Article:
R.C. 2927.01 the Abuse-Of-A-Corpse Statute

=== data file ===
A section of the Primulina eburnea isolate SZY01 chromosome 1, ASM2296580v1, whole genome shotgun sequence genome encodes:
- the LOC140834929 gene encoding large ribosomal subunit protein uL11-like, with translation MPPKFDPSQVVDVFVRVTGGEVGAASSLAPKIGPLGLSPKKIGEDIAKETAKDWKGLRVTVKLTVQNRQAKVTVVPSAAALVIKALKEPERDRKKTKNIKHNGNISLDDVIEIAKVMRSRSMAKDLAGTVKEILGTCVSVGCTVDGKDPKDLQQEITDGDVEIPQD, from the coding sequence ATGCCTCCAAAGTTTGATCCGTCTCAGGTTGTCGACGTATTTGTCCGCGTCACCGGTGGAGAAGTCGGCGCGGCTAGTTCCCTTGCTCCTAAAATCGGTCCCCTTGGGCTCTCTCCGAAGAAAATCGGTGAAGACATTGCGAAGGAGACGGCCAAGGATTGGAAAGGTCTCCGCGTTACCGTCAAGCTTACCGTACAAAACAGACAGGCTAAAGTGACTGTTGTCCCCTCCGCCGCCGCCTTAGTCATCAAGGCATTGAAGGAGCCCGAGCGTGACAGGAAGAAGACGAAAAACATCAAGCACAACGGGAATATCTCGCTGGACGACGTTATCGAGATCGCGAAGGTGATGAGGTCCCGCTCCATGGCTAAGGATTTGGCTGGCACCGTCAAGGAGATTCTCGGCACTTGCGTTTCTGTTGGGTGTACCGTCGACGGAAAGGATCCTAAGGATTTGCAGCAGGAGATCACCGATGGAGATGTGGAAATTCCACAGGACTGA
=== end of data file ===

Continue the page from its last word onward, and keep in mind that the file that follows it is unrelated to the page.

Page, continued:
In State v. Collins (1990), 66 Ohio App.3d 438, 585 N.E.2d 532. to be compelling, the defendant and his companions had viciously beaten, choked, and raped the victim, who died at some point during the assault. the defendant, relying on R.C. 2927.01, the abuse-of-a-corpse statute, argued that his rape conviction was against the manifest weight of the evidence because the victim had been dead at the time of the rape. the court rejected that argument. The court began by examining the evidence and concluding that the state had failed to prove that the victim was alive at the time of the sexual conduct. It pointed out that the rape statute does not explicitly require a living victim. It went on to state that "more important, we conclude that the existence of the abuse of corpse statute does not indicate that the legislature intended conduct like defendant's and his companions' to fall outside the scope of the rape statute. Even though the victim died during the incident in the present case, defendant's conduct, when viewed in its entirety, involved 'indignities' to the living,' unlike the conduct that R.C. 2927.01 contemplates." The court noted that the defendant had engaged in sexual conduct with the victim only after he had compelled the still-living victim to submit by force. "The fact the force was sufficient to kill the victim does not lessen the seriousness of the defendant's actions." It pointed out that the case before it differed "fundamentally from a case in which one happens upon the corpse of a female and engages in sexual intercourse with it." Finally, the court held that "the fact that the victim may have been dead when the sexual conduct occurred does not, in itself, lessen defendant's culpability herein, nor does the state have to prove in this case, as an element of the offense of rape, that the victim was alive when the sexual conduct occurred."